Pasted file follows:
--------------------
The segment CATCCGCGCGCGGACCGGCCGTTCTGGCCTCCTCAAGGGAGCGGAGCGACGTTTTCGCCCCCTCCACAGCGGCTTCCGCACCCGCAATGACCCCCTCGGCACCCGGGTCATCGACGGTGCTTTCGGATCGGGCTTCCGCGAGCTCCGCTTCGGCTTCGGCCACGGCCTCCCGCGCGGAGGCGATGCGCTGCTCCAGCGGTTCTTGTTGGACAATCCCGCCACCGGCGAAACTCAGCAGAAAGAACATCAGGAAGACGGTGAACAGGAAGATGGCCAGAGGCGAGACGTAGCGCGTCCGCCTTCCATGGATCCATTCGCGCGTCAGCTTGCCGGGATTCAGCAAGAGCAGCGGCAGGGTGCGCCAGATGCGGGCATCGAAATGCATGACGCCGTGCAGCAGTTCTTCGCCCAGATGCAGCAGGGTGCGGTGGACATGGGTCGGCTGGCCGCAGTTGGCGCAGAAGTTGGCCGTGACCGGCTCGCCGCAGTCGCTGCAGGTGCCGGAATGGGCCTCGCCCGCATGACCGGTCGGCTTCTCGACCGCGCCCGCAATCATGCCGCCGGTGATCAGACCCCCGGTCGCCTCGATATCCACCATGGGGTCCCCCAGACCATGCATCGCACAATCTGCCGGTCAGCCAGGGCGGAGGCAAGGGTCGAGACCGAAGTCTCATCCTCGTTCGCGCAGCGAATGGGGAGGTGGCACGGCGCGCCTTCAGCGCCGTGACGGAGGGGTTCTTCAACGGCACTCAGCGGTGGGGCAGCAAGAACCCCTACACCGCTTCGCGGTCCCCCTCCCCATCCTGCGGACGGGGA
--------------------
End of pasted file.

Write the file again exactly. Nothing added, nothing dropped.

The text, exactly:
The segment CATCCGCGCGCGGACCGGCCGTTCTGGCCTCCTCAAGGGAGCGGAGCGACGTTTTCGCCCCCTCCACAGCGGCTTCCGCACCCGCAATGACCCCCTCGGCACCCGGGTCATCGACGGTGCTTTCGGATCGGGCTTCCGCGAGCTCCGCTTCGGCTTCGGCCACGGCCTCCCGCGCGGAGGCGATGCGCTGCTCCAGCGGTTCTTGTTGGACAATCCCGCCACCGGCGAAACTCAGCAGAAAGAACATCAGGAAGACGGTGAACAGGAAGATGGCCAGAGGCGAGACGTAGCGCGTCCGCCTTCCATGGATCCATTCGCGCGTCAGCTTGCCGGGATTCAGCAAGAGCAGCGGCAGGGTGCGCCAGATGCGGGCATCGAAATGCATGACGCCGTGCAGCAGTTCTTCGCCCAGATGCAGCAGGGTGCGGTGGACATGGGTCGGCTGGCCGCAGTTGGCGCAGAAGTTGGCCGTGACCGGCTCGCCGCAGTCGCTGCAGGTGCCGGAATGGGCCTCGCCCGCATGACCGGTCGGCTTCTCGACCGCGCCCGCAATCATGCCGCCGGTGATCAGACCCCCGGTCGCCTCGATATCCACCATGGGGTCCCCCAGACCATGCATCGCACAATCTGCCGGTCAGCCAGGGCGGAGGCAAGGGTCGAGACCGAAGTCTCATCCTCGTTCGCGCAGCGAATGGGGAGGTGGCACGGCGCGCCTTCAGCGCCGTGACGGAGGGGTTCTTCAACGGCACTCAGCGGTGGGGCAGCAAGAACCCCTACACCGCTTCGCGGTCCCCCTCCCCATCCTGCGGACGGGGA